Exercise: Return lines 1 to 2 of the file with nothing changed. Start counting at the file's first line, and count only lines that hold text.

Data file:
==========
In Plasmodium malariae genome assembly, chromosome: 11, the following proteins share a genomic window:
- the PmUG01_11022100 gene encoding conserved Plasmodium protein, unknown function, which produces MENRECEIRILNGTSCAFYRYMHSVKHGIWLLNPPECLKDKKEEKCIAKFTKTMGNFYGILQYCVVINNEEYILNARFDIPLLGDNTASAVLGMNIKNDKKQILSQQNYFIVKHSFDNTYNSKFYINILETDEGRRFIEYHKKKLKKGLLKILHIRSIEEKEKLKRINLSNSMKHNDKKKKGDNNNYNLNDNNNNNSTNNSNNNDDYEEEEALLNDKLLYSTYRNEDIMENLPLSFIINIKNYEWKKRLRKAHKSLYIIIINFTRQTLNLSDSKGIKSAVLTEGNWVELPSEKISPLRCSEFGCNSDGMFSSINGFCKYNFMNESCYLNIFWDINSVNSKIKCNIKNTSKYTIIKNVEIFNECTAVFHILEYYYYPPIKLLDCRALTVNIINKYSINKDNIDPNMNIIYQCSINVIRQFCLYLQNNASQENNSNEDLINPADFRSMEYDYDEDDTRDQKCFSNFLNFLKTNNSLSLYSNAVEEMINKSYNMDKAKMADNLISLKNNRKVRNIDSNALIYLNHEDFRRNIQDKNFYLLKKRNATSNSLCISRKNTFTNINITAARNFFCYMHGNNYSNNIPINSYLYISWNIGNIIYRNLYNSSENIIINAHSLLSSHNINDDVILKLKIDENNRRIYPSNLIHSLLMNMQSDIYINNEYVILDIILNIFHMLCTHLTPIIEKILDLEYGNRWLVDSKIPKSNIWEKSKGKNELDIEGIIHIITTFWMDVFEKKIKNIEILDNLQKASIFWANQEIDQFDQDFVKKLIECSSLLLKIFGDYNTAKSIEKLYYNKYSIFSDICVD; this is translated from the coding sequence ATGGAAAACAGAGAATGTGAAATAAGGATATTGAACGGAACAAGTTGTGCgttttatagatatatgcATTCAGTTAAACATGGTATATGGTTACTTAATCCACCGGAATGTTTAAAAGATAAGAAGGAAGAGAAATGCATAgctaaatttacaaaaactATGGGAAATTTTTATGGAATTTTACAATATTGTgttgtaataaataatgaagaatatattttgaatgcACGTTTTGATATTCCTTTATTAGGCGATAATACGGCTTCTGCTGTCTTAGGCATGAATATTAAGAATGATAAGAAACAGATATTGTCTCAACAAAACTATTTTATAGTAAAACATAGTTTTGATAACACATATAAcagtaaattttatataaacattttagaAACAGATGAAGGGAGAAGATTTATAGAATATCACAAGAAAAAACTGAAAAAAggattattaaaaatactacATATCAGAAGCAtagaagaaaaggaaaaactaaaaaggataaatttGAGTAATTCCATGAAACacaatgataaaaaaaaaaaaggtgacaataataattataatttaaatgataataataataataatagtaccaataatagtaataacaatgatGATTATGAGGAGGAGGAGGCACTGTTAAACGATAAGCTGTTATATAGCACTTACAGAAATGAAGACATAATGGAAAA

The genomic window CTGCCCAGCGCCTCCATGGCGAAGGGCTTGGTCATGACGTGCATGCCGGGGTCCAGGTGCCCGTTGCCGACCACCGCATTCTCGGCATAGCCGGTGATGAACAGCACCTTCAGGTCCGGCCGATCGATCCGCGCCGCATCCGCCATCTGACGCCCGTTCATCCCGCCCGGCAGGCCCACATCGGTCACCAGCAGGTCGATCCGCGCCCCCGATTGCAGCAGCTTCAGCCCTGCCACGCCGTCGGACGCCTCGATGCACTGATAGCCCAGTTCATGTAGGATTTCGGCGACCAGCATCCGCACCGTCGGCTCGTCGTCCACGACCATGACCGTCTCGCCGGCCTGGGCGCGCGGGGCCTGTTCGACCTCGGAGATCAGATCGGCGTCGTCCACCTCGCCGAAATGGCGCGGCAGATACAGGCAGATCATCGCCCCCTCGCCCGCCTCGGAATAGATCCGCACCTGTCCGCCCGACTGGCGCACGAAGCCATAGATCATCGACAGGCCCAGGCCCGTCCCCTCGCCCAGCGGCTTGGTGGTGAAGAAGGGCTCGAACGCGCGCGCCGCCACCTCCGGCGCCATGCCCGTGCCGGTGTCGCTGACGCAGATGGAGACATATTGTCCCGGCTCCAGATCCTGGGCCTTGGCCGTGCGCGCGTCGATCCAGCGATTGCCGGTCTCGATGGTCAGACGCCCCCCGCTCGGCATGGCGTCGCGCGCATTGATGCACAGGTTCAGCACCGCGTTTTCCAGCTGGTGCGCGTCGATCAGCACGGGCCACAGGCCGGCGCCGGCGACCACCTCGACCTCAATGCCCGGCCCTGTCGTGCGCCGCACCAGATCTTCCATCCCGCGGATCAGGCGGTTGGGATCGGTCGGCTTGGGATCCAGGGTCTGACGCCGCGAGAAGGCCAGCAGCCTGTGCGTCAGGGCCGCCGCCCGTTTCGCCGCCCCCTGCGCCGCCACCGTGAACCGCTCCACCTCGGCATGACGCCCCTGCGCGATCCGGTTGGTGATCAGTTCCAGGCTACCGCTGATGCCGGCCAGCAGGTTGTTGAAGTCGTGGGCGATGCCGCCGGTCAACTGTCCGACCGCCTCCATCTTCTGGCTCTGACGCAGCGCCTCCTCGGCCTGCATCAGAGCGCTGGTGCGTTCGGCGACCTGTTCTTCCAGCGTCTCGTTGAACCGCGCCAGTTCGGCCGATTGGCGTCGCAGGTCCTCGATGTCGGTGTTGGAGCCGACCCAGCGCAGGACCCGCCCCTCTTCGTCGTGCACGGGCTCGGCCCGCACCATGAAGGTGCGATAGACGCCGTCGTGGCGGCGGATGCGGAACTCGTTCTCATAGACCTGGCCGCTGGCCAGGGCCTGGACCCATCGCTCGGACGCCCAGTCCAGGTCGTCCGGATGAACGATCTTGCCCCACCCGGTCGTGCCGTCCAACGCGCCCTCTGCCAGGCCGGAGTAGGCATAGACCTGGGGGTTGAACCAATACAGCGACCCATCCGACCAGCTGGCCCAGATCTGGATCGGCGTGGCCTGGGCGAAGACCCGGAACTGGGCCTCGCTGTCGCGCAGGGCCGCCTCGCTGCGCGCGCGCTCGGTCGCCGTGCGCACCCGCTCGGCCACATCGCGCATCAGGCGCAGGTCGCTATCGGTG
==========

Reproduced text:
In Plasmodium malariae genome assembly, chromosome: 11, the following proteins share a genomic window:
- the PmUG01_11022100 gene encoding conserved Plasmodium protein, unknown function, which produces MENRECEIRILNGTSCAFYRYMHSVKHGIWLLNPPECLKDKKEEKCIAKFTKTMGNFYGILQYCVVINNEEYILNARFDIPLLGDNTASAVLGMNIKNDKKQILSQQNYFIVKHSFDNTYNSKFYINILETDEGRRFIEYHKKKLKKGLLKILHIRSIEEKEKLKRINLSNSMKHNDKKKKGDNNNYNLNDNNNNNSTNNSNNNDDYEEEEALLNDKLLYSTYRNEDIMENLPLSFIINIKNYEWKKRLRKAHKSLYIIIINFTRQTLNLSDSKGIKSAVLTEGNWVELPSEKISPLRCSEFGCNSDGMFSSINGFCKYNFMNESCYLNIFWDINSVNSKIKCNIKNTSKYTIIKNVEIFNECTAVFHILEYYYYPPIKLLDCRALTVNIINKYSINKDNIDPNMNIIYQCSINVIRQFCLYLQNNASQENNSNEDLINPADFRSMEYDYDEDDTRDQKCFSNFLNFLKTNNSLSLYSNAVEEMINKSYNMDKAKMADNLISLKNNRKVRNIDSNALIYLNHEDFRRNIQDKNFYLLKKRNATSNSLCISRKNTFTNINITAARNFFCYMHGNNYSNNIPINSYLYISWNIGNIIYRNLYNSSENIIINAHSLLSSHNINDDVILKLKIDENNRRIYPSNLIHSLLMNMQSDIYINNEYVILDIILNIFHMLCTHLTPIIEKILDLEYGNRWLVDSKIPKSNIWEKSKGKNELDIEGIIHIITTFWMDVFEKKIKNIEILDNLQKASIFWANQEIDQFDQDFVKKLIECSSLLLKIFGDYNTAKSIEKLYYNKYSIFSDICVD; this is translated from the coding sequence ATGGAAAACAGAGAATGTGAAATAAGGATATTGAACGGAACAAGTTGTGCgttttatagatatatgcATTCAGTTAAACATGGTATATGGTTACTTAATCCACCGGAATGTTTAAAAGATAAGAAGGAAGAGAAATGCATAgctaaatttacaaaaactATGGGAAATTTTTATGGAATTTTACAATATTGTgttgtaataaataatgaagaatatattttgaatgcACGTTTTGATATTCCTTTATTAGGCGATAATACGGCTTCTGCTGTCTTAGGCATGAATATTAAGAATGATAAGAAACAGATATTGTCTCAACAAAACTATTTTATAGTAAAACATAGTTTTGATAACACATATAAcagtaaattttatataaacattttagaAACAGATGAAGGGAGAAGATTTATAGAATATCACAAGAAAAAACTGAAAAAAggattattaaaaatactacATATCAGAAGCAtagaagaaaaggaaaaactaaaaaggataaatttGAGTAATTCCATGAAACacaatgataaaaaaaaaaaaggtgacaataataattataatttaaatgataataataataataatagtaccaataatagtaataacaatgatGATTATGAGGAGGAGGAGGCACTGTTAAACGATAAGCTGTTATATAGCACTTACAGAAATGAAGACATAATGGAAAA